Told it was impossible to minister behind the Iron Curtain, Andrew knew that nothing was too hard for God. "Lord," he prayed, "in my luggage I have Scripture I want to take to Your children. When You were on earth, You made blind eyes see. Now, I pray, make seeing eyes blind. Do not let the guards see those things You do not want them to see." And they never did.
©1967 Brother Andrew with John and Elizabeth Sherrill; (P)1998 Blackstone Audio, Inc.
"Robert Whitfield does a splendid job reading this 'adventure.' His soft English accent brings out much of the author's humility, and wonder, in this journey." (AudioFile)
"Tension builds page by page in this remarkable true document...more thrilling than a spy story with its numerous near escapes and mounting climaxes of danger." (Los Angeles Times)
This well-told bio adventure is definitely worth the listen. Fascinating insight into WWII, the rise of Communism, and the amazing lengths God goes to for His children.
God provided abundantly.
The parts I liked best about this story is that God provided through all the circumstances, He never let them down, no matter what.
I felt like I was there, in the scenes, I was caught up in it so well.
Seen by God, unseen by man
If you like adventure, if thrills are your 'thing', then read or listen to this book. It will have you on the edge of your seat waiting to see what God does next. Awesome!
It was great to listen to a book that depicted the awesome power of God.We know that he can make the blind eyes see but he can make the seeing eyes blind enabling His Word to get through to those that need it..Our God is an awesome God.
I wasn't disappointed when I took a chance on this one (Amazon reviewers really seemed to liked it). Although mine was read by Simon Vance (extraordinary British reader). A must hear along with G.K. Chesterton's biography of St. Francis of Assisi.
Retired CFO, Army wife, Mom of five, Grandma of six, two sons who served in combat, love to read books that reflect my values and faith, love mysteries, historical, military stories, and books that don't waste my time . . . if it doesn't have an ending that was worth the wait, I'm not a happy camper.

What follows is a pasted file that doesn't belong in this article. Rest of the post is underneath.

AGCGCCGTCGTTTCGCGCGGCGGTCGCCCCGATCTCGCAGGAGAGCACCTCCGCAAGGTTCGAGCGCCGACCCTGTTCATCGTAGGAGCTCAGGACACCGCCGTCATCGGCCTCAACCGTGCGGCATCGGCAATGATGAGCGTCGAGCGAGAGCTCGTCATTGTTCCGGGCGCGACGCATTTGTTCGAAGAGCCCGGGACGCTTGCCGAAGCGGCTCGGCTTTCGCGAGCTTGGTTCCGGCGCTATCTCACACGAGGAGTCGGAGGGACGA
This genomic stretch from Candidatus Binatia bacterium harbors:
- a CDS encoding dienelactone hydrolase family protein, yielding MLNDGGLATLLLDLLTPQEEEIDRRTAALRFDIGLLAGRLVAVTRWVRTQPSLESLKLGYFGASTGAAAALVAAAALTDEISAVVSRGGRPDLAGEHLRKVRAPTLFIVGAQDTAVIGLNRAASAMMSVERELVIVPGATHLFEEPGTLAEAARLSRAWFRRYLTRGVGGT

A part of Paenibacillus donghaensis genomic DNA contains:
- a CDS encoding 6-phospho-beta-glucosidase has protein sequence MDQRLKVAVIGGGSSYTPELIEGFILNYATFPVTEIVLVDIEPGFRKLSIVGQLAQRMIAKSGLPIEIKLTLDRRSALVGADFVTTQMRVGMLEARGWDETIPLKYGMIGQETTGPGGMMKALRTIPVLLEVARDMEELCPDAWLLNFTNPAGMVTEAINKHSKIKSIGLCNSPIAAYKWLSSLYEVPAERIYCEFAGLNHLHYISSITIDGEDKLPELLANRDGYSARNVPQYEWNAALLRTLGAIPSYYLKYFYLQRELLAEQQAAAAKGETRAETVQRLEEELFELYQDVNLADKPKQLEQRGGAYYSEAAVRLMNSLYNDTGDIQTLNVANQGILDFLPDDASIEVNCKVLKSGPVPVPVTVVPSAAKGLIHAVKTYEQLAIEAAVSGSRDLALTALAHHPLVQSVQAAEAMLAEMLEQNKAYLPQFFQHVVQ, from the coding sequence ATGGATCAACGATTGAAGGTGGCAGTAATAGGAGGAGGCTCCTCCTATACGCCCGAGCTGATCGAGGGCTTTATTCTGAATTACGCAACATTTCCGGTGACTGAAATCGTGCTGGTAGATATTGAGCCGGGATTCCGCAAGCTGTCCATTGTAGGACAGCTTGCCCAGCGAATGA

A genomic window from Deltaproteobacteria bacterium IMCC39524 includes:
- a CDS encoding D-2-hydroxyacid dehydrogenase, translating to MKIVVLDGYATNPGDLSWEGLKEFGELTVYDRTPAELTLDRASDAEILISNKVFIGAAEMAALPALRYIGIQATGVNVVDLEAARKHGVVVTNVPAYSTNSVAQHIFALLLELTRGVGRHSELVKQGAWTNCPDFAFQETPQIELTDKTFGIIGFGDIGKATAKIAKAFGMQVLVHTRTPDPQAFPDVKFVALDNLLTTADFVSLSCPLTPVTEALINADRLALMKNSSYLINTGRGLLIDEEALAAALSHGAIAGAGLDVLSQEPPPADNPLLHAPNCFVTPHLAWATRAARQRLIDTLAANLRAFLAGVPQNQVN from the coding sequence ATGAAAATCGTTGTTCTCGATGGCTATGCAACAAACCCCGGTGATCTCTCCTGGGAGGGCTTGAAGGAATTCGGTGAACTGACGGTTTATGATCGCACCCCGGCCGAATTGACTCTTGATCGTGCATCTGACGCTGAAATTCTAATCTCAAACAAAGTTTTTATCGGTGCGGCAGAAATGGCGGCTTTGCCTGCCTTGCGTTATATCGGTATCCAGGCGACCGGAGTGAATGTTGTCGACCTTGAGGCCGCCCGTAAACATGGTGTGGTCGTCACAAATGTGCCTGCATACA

This is a beautiful, humbling account of Brother Andrew, a young Dutch factory worker . . . how he, himself came to Christ while recovering from being wounded in the Dutch Army in Indonesia after WWII, deeply depressed, being cared for by Franciscan nuns, Andrew finally asked the sisters caring for him where they found such joy . . . and there his own journey began, reading the Bible, accepting Christ and learning day by day to let God show him how to trust that He could provide what was needed in His ministry behind the Iron Curtain . . . the story includes his childhood antics of hitting his brothers over the head with his wooden shoes (breaking them once, to his father's ire) and the joys and hardships of growing up one of ten children of an invalid mother and an almost deaf blacksmith . . . not quite fitting into the mold his earthly father had cast for him, Andrew had no desire to follow in his father's footsteps as a blacksmith . . . or to take up any of the other local trades that his brothers had chosen . . . after the war, however, his wounded ankle prevented him from doing many things, and at first he could only get around by using a bicycle . . . finally strong enough to work, he began work at a chocolate factory, where mostly women worked, and foul mouthed women they were . . . yet God began using Andrew there . . . this book is a blessing and a testament to what one man's obedience to the calling of Christ can accomplish . . . there are no coincidences . . . this book is a much needed listen for the Christians of today who have gotten so busy, with lives so full that they may have began to think it is of their own doing . . . stop, stand still, be quiet . . . we are free in America to worship, to love our God . . . because our forefathers died and risked it all for that freedom. . . and we have brothers and sisters in Christ across the world who still hunger for the word of God in nations that have banned the Bible . . . let us all pray and support our missionaries financially to get the Word to them . . .
God's smuggler is a story of Brother Andrew who, despite the risks to his life and freedom, smuggled Bibles into the Iron Curtain countries. But it's so much more than that! I love the complete dependence on God providing everything Brother Andrew needed in his work. Money would just appear. Br. Andrew's faith was incredible.
This gave me a real lift when I needed it. Christmas is coming and I have been too busy to really think about what it means. This reconnected me to God.
No I haven't, but he was good.
Brother Andrew's first person account brings to the forefront a truly ugly era when most of the world hated the USA and Christianity. It happened. Presently the world may seem more open to the Bible and it's importance to humanity, but the reality is Christians are still being persecuted. Brother Andrew through his self described mission work is riveting and frightening yet he manages to, through his prayers and those who he describes in the book, never ceases to be pray proving, prayer is powerful.
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